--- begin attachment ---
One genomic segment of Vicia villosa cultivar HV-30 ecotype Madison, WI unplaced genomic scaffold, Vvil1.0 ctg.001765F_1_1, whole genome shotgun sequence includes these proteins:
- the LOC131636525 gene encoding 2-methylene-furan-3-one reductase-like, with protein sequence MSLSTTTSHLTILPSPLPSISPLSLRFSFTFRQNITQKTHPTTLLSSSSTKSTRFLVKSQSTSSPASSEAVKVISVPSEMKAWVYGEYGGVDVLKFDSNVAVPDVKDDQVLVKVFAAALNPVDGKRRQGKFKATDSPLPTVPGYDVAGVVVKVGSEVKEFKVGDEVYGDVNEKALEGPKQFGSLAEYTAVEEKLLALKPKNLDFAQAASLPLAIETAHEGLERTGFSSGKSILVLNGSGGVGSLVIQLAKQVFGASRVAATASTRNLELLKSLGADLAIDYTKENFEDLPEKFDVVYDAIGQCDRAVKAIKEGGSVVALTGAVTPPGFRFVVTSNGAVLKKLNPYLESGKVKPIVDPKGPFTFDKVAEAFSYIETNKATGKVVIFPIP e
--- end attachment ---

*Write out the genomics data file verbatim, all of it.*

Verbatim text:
One genomic segment of Vicia villosa cultivar HV-30 ecotype Madison, WI unplaced genomic scaffold, Vvil1.0 ctg.001765F_1_1, whole genome shotgun sequence includes these proteins:
- the LOC131636525 gene encoding 2-methylene-furan-3-one reductase-like, with protein sequence MSLSTTTSHLTILPSPLPSISPLSLRFSFTFRQNITQKTHPTTLLSSSSTKSTRFLVKSQSTSSPASSEAVKVISVPSEMKAWVYGEYGGVDVLKFDSNVAVPDVKDDQVLVKVFAAALNPVDGKRRQGKFKATDSPLPTVPGYDVAGVVVKVGSEVKEFKVGDEVYGDVNEKALEGPKQFGSLAEYTAVEEKLLALKPKNLDFAQAASLPLAIETAHEGLERTGFSSGKSILVLNGSGGVGSLVIQLAKQVFGASRVAATASTRNLELLKSLGADLAIDYTKENFEDLPEKFDVVYDAIGQCDRAVKAIKEGGSVVALTGAVTPPGFRFVVTSNGAVLKKLNPYLESGKVKPIVDPKGPFTFDKVAEAFSYIETNKATGKVVIFPIP e